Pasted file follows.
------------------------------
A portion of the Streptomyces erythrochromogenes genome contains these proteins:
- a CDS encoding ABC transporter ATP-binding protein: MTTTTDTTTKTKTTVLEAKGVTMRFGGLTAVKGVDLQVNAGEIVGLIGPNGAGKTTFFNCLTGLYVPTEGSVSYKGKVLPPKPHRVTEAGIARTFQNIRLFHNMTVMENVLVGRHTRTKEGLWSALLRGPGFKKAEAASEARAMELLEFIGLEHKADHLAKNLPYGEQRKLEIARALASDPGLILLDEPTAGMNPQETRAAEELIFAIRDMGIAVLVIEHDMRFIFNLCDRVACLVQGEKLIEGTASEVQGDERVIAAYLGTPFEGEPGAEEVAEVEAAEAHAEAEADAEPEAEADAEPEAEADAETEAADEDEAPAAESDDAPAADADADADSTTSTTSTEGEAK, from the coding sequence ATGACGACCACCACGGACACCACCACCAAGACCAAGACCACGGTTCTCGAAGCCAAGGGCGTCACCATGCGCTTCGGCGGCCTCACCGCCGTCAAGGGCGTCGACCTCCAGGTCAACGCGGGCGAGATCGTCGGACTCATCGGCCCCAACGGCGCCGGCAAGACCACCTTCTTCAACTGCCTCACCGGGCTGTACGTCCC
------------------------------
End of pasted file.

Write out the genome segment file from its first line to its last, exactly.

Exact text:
A portion of the Streptomyces erythrochromogenes genome contains these proteins:
- a CDS encoding ABC transporter ATP-binding protein: MTTTTDTTTKTKTTVLEAKGVTMRFGGLTAVKGVDLQVNAGEIVGLIGPNGAGKTTFFNCLTGLYVPTEGSVSYKGKVLPPKPHRVTEAGIARTFQNIRLFHNMTVMENVLVGRHTRTKEGLWSALLRGPGFKKAEAASEARAMELLEFIGLEHKADHLAKNLPYGEQRKLEIARALASDPGLILLDEPTAGMNPQETRAAEELIFAIRDMGIAVLVIEHDMRFIFNLCDRVACLVQGEKLIEGTASEVQGDERVIAAYLGTPFEGEPGAEEVAEVEAAEAHAEAEADAEPEAEADAEPEAEADAETEAADEDEAPAAESDDAPAADADADADSTTSTTSTEGEAK, from the coding sequence ATGACGACCACCACGGACACCACCACCAAGACCAAGACCACGGTTCTCGAAGCCAAGGGCGTCACCATGCGCTTCGGCGGCCTCACCGCCGTCAAGGGCGTCGACCTCCAGGTCAACGCGGGCGAGATCGTCGGACTCATCGGCCCCAACGGCGCCGGCAAGACCACCTTCTTCAACTGCCTCACCGGGCTGTACGTCCC